Died: Disgraced Southern Baptist Leader Paul Pressler

The Texas judge behind the political strategy for the “conservative resurgence” molested and assaulted teenage boys, according to allegations eight men made in court.

The things that Paul Pressler did in private changed the Southern Baptist Convention (SBC) radically and irreversibly.

In private, in a French café in New Orleans in 1967, Pressler planned the takeover of the largest Protestant group in America with Baptist college president Paige Patterson. He came up with the political strategy for the “conservative resurgence.”

In private, in an airport hotel in Atlanta in 1978, Pressler and Patterson gathered a group of ministers and established an informal network. They instructed those men to organize messengers to go to the SBC’s annual meeting and elect a president committed to using the position’s appointive powers to wrest control of the convention away from convention leaders considered too liberal, too bureaucratic, and insufficiently committed to the doctrine of biblical inerrancy.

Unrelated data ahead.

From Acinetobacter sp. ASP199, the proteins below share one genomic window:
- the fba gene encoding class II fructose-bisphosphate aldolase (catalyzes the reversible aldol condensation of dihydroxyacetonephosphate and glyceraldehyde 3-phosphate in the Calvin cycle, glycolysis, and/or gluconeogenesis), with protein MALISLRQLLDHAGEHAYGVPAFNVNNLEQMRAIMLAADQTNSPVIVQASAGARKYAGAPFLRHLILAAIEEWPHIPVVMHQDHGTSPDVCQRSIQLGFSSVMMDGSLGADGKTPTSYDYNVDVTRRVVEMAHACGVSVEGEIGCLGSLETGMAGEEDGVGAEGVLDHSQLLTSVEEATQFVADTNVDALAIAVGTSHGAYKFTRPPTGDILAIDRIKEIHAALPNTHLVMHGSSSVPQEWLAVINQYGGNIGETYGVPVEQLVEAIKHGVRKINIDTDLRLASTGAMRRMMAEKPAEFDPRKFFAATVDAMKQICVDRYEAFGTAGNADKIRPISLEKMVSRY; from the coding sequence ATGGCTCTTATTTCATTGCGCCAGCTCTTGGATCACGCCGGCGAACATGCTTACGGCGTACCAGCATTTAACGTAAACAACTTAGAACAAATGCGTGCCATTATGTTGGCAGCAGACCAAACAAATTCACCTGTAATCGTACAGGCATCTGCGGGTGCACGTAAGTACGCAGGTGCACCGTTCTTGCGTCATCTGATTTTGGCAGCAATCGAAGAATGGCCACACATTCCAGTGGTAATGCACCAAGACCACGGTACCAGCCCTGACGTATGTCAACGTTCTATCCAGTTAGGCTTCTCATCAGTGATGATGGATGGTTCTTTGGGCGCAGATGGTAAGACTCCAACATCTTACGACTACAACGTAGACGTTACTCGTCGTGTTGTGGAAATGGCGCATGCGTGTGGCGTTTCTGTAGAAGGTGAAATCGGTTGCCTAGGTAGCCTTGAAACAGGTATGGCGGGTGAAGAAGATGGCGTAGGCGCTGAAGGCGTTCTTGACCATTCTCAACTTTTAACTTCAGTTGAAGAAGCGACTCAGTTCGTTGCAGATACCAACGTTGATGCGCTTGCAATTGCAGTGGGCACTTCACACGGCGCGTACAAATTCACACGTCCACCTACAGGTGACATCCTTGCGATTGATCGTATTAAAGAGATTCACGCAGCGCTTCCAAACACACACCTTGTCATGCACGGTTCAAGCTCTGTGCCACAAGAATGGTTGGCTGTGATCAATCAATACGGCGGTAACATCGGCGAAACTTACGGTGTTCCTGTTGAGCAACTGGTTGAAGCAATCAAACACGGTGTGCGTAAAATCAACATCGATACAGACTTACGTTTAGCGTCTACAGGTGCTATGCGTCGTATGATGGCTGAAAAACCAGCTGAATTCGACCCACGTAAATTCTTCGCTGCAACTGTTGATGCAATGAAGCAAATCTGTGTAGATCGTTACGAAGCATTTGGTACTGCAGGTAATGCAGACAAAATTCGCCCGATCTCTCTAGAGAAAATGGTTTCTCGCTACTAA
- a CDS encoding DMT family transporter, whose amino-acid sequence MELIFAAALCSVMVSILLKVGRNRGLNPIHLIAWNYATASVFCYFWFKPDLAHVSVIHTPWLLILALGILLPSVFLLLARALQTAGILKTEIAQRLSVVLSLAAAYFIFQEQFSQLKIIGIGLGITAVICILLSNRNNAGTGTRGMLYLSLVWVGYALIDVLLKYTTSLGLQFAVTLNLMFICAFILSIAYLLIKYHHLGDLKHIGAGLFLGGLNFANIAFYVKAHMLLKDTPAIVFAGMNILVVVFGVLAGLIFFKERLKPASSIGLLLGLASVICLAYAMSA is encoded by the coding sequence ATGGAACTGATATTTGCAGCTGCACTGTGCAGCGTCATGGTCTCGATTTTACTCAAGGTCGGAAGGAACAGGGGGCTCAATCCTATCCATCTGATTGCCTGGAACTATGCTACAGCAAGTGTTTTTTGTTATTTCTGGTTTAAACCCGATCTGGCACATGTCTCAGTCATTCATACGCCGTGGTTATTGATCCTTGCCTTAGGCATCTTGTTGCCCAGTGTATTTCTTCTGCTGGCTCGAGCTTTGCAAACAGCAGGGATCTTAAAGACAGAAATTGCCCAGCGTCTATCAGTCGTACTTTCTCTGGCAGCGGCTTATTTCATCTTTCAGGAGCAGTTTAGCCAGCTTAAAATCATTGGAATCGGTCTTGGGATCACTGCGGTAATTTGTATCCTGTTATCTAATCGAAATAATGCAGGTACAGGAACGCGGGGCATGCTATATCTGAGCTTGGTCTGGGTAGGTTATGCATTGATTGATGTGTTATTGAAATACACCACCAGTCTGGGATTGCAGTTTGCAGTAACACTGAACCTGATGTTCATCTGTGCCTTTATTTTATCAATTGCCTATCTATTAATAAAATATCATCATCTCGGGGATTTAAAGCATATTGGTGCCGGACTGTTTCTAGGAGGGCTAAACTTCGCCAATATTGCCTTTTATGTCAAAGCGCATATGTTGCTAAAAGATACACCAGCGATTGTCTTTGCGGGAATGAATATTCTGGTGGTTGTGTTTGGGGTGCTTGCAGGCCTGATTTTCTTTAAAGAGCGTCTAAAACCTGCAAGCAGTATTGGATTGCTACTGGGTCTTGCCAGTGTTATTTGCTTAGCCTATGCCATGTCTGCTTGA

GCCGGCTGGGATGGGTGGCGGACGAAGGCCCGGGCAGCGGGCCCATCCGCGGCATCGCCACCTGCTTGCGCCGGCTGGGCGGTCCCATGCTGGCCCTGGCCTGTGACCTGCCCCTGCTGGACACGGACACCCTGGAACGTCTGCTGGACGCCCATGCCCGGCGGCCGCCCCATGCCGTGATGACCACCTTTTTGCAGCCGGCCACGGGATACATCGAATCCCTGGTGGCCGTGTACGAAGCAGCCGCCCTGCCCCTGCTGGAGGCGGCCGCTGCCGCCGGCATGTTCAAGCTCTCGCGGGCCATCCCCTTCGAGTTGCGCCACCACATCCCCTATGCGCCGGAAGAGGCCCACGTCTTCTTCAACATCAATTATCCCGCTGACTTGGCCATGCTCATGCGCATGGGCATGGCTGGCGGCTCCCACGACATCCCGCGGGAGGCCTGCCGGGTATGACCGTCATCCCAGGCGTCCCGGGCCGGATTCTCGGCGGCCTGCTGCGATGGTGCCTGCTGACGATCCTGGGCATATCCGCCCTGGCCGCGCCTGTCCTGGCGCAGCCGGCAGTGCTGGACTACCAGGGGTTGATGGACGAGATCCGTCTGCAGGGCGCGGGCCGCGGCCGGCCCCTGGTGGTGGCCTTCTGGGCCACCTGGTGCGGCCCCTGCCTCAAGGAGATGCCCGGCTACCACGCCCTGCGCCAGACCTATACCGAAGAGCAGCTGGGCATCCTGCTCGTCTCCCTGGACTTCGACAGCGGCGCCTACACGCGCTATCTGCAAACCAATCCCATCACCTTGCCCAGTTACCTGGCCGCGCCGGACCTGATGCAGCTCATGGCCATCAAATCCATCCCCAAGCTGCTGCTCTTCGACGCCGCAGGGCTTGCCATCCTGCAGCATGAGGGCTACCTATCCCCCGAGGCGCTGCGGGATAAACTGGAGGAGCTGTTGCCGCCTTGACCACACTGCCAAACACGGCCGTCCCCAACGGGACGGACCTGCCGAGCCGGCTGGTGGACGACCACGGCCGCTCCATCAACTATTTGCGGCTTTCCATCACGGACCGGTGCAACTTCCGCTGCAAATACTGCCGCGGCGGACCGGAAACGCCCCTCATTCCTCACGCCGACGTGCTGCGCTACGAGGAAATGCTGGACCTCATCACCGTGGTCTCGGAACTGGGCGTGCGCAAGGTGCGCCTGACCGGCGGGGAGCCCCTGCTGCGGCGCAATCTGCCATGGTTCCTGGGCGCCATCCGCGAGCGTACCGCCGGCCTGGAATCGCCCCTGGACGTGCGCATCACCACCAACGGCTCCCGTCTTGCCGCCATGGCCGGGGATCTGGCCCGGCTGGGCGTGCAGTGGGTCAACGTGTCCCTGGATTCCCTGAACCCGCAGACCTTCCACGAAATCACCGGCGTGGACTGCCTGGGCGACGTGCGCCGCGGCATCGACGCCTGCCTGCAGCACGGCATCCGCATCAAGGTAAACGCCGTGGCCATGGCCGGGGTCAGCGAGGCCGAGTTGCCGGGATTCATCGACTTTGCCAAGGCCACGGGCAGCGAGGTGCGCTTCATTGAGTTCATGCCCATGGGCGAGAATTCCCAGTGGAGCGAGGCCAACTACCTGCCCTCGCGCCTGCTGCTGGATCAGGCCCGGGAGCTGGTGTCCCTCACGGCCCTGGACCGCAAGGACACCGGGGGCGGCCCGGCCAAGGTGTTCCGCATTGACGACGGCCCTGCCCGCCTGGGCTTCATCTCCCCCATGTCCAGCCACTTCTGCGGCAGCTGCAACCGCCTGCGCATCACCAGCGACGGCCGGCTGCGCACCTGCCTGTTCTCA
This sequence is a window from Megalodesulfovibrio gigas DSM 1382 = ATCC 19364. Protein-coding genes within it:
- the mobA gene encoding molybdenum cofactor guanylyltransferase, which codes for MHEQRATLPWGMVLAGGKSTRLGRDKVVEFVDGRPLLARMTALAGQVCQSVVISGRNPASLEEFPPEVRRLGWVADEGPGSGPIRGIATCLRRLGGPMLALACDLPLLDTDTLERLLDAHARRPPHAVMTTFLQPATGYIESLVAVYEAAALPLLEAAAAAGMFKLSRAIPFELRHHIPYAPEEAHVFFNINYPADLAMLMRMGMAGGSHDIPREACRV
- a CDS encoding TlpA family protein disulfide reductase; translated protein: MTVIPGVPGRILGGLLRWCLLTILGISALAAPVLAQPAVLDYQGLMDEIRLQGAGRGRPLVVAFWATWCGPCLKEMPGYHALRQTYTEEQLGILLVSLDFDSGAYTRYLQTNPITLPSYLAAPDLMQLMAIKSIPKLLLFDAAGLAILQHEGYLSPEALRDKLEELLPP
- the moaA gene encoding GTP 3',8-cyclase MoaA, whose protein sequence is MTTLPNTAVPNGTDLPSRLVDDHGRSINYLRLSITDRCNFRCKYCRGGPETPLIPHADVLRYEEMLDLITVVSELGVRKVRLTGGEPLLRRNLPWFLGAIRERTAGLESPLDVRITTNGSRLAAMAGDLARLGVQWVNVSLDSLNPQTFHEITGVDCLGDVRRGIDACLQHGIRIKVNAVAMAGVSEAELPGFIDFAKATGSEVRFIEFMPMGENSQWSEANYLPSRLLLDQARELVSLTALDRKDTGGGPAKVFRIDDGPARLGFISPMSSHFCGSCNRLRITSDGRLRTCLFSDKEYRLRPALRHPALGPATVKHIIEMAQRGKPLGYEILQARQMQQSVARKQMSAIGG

When a reporter with the Baptist Standard asked the Texas appeals court judge at the time if he was meeting with groups of clergy as part of a hardball campaign to elect the next SBC president, Pressler adamantly denied it. Then he questioned what would even count as a “meeting,” given the many possible ways you could define that word.

Then he allowed he was, in fact, doing some things in private.

In private, in a sauna at a Houston country club in the late 1970s, Pressler touched a young man’s penis, according to sworn testimony given in a lawsuit that was settled last year.

And in private, around the same time, Pressler started to molest and rape a 14-year-old, telling the teenager he taught in his Southern Baptist youth group that he was “special” and their “relationship” was special but needed to be kept secret because “no …

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